• What is a root of trust?

    A root of trust in an external hardware authenticator that can be used with any computer or mobile device to identify that the person accessing an account is the rightful owner.

    Why is a root of trust important?

    Today, you may have several devices that you use on a day-to-day basis to log into websites, services and applications. A WebAuthn root of trust, such as the one offered by a hardware security key, ensures that you can always authenticate to any website or service, across any platform, rapidly and securely.

    Account access and recovery

    2 devices lost

    Every 3 years, an average user will lose two devices which they never see again.

    10.9 hours

    Overall, the average user spends 10.9 hours per year managing passwords.*

    $5.2M lost

    The average company loses $5.2M annually in productivity due to account lockouts.*

    * Source: Ponemon Report – 2019 State of Password and Authentication Security Behaviors Report


    How a root of trust works

    Powered by WebAuthn and PIV

    Easy and fast user registration

    When a user registers on a website the device platform offers the user several options to start their journey.

    The user may be offered to use either an external authenticator, such as a hardware security key, or an internal authenticator built into the OS platform itself, such as a fingerprint touchpad on the user’s laptop, to secure their new account. The best practice is first use the external authenticator before enabling the internal authenticator.

    Greater user choice and control

    During the registration process, a credential is created which is stored on the authenticator of choice. For fast recovery and bootstrapping of a new device it is recommended that the user always first register using the external authenticator, such as a hardware security key, and then bootstrap the internal authenticator using the external key. If a device is lost the security key credential is still usable on a replacement device, unlike the built-in authenticator which is no longer accessible if the device is lost.

    Once this has been completed, the user can authenticate to the web service or other resources using whichever authenticator they prefer on a day-to-day basis.

    Fast-track onboarding a new device or account recovery

    If the user wants to add a new device to authenticate to the web service, or in the event of a lost or stolen device, having a portable root of trust, such as a security key, greatly accelerates the onboarding and account recovery process.

    The user no longer needs cellular connectivity, or to wait for SMS codes to be sent from each web service, or to enter multi-digit codes one by one for each web service. With a security key a user can quickly insert the key into the USB port of a laptop or desktop, simply tap a mobile device and instantly be re-authenticated to a variety of web services quickly and efficiently, without any need for cellular connectivity or calls to the helpdesk.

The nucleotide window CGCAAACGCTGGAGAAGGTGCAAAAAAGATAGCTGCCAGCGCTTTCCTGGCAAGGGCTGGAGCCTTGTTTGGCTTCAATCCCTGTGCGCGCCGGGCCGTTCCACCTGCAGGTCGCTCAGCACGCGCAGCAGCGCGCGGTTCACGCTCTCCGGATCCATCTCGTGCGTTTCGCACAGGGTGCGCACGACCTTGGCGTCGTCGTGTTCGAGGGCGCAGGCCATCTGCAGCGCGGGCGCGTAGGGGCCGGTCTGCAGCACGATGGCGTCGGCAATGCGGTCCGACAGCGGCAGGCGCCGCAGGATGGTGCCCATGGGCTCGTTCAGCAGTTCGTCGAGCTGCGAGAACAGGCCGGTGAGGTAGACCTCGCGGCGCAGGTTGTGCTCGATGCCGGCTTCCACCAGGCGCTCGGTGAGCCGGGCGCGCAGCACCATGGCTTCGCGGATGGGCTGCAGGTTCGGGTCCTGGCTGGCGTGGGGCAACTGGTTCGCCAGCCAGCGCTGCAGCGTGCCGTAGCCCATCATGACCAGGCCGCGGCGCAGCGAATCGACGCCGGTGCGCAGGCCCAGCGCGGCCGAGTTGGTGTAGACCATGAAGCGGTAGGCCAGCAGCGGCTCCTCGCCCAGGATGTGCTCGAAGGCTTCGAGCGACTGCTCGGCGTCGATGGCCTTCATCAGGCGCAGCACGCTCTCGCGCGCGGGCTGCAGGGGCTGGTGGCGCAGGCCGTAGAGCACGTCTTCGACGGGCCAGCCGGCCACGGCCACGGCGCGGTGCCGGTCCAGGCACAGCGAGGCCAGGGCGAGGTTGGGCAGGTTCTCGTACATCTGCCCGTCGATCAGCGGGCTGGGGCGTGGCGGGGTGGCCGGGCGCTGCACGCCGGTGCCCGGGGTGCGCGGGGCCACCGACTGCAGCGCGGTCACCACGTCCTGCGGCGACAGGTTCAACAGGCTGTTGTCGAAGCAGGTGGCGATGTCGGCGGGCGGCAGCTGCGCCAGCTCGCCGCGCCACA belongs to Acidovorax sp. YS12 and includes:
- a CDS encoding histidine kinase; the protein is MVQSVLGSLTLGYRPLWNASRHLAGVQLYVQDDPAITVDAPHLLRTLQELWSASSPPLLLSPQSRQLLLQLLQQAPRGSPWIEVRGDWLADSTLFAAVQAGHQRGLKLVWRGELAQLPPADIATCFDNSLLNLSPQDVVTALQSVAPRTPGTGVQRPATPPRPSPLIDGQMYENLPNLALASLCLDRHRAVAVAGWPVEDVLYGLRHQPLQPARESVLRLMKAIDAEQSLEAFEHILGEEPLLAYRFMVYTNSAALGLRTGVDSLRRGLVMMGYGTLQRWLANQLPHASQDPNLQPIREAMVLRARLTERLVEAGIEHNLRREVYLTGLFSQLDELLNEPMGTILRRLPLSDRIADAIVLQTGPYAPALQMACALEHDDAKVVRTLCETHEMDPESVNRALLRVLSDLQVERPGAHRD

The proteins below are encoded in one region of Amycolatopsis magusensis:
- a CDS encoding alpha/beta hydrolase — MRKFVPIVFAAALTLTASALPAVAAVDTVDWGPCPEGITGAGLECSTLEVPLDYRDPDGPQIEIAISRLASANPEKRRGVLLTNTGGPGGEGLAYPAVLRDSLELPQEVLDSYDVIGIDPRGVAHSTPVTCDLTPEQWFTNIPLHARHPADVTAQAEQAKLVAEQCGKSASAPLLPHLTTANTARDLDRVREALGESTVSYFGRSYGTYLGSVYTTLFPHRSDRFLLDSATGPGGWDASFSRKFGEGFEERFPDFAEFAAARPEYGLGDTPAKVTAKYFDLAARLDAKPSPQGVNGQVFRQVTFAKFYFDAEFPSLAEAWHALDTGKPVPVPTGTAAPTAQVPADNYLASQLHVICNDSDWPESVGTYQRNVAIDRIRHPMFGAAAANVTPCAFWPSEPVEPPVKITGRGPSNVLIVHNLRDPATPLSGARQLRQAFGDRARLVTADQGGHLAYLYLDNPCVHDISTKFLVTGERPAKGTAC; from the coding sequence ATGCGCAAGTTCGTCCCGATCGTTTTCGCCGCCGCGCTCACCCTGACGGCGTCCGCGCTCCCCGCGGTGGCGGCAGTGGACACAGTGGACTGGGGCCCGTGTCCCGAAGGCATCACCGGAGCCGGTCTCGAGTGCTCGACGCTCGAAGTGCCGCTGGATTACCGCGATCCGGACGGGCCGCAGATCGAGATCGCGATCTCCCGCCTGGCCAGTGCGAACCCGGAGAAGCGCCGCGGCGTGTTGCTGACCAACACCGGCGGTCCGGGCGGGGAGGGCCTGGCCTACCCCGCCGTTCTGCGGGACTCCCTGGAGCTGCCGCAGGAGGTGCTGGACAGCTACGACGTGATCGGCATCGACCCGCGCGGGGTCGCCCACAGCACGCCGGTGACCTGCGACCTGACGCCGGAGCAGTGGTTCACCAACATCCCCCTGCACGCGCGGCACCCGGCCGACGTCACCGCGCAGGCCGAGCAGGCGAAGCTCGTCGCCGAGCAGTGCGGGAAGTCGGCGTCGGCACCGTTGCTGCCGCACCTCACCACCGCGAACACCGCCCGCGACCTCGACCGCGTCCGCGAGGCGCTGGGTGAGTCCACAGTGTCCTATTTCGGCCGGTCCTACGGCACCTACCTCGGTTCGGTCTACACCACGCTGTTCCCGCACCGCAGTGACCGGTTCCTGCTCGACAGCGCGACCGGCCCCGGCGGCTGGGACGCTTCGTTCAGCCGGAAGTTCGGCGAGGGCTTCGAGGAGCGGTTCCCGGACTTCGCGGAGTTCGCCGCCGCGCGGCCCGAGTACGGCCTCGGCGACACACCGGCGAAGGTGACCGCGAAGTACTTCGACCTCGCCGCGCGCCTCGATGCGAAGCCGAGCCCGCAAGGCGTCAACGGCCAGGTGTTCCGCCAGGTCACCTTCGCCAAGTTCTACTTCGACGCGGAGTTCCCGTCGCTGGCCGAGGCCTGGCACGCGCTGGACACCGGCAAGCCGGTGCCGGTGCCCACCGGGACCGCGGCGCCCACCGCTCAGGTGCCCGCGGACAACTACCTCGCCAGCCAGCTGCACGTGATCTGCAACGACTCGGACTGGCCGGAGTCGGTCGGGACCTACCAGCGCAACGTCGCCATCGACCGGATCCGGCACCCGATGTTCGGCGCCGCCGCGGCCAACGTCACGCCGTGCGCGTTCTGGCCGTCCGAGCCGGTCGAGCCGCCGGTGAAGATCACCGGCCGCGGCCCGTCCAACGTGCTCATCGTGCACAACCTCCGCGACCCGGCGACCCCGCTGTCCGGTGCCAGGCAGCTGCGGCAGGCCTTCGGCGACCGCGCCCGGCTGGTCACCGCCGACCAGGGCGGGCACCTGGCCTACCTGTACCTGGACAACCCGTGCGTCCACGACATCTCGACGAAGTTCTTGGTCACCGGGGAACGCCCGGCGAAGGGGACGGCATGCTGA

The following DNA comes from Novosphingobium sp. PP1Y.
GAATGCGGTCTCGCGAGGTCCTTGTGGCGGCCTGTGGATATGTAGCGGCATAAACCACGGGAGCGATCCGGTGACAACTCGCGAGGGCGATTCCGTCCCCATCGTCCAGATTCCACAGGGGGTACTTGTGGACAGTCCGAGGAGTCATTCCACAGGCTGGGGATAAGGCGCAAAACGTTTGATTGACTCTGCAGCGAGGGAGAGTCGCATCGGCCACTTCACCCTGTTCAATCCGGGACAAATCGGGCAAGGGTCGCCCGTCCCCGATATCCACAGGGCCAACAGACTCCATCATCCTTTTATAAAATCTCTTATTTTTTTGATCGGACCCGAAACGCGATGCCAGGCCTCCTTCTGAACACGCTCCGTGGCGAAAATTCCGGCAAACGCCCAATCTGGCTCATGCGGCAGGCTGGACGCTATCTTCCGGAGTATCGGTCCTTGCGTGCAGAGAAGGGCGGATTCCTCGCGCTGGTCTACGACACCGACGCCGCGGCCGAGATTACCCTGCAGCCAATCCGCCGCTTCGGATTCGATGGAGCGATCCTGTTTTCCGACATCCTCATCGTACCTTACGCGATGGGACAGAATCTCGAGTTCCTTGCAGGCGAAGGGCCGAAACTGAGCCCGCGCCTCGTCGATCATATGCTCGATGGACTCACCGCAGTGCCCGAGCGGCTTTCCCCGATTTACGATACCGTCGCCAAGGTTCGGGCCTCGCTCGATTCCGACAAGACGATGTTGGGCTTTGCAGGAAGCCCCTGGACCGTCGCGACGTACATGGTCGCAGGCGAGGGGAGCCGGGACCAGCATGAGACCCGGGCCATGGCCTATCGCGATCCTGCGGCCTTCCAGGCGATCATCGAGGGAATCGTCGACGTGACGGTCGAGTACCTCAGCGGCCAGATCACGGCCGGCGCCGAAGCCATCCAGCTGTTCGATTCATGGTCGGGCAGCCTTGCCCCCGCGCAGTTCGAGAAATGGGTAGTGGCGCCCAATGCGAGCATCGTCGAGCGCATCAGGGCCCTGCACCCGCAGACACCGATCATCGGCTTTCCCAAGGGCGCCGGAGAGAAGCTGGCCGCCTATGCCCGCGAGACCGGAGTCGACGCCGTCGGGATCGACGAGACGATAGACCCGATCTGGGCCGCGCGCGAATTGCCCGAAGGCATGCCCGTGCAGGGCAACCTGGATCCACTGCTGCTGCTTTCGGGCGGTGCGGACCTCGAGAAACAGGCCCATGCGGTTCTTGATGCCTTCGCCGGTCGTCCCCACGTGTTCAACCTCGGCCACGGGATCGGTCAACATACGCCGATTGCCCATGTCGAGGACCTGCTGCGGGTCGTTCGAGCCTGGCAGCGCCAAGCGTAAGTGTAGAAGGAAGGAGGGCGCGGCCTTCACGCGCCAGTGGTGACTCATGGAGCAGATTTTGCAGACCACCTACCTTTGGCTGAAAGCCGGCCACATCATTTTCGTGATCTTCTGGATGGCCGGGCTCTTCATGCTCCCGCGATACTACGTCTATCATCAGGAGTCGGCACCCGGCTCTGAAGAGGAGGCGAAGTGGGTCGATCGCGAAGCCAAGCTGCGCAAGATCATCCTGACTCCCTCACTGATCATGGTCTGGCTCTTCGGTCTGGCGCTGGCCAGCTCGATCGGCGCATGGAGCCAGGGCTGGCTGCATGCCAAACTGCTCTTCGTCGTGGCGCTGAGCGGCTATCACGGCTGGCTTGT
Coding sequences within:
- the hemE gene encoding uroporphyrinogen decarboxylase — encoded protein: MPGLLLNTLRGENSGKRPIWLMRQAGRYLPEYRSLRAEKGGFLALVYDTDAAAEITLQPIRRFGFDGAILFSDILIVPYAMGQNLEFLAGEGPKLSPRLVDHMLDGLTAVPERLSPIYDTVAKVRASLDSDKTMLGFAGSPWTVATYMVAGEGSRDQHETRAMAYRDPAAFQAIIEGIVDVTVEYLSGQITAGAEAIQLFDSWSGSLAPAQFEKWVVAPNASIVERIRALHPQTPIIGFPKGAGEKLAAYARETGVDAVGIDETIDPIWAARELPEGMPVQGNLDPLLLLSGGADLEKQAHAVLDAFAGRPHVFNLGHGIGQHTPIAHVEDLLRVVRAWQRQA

A security key root of trust delivers high security

    A root of trust, such as a hardware security key, offers a physical and cryptographic guarantee of possession of a unique hardware device. The private key material or “secret” cannot be extracted as the external authenticator cannot be cloned or tampered with, and the privacy secrets cannot be revealed.

    A root of trust can be used for step-up authentication. With an external portable root of trust, a user can be easily and quickly re-authenticated when initiating sensitive transactions such as making a large financial transaction, or when submitting a prescription.

    User experience:

    User gets a new device and is trying to log into a mobile app using 2FA


    User installs mobile application

    User signs in using username and password

    User is prompted on which phone number to receive SMS OTP

    User waits for the SMS OTP

    User receives message

    User taps on message

    User memorizes or copies the code in the message

    User switches to mobile app

    User enters OTP into mobile app

    User submits the code

    User gains access to the service


    User installs mobile application

    User signs in using username and password

    User inserts the YubiKey into device and touches the key

    User gains access to the service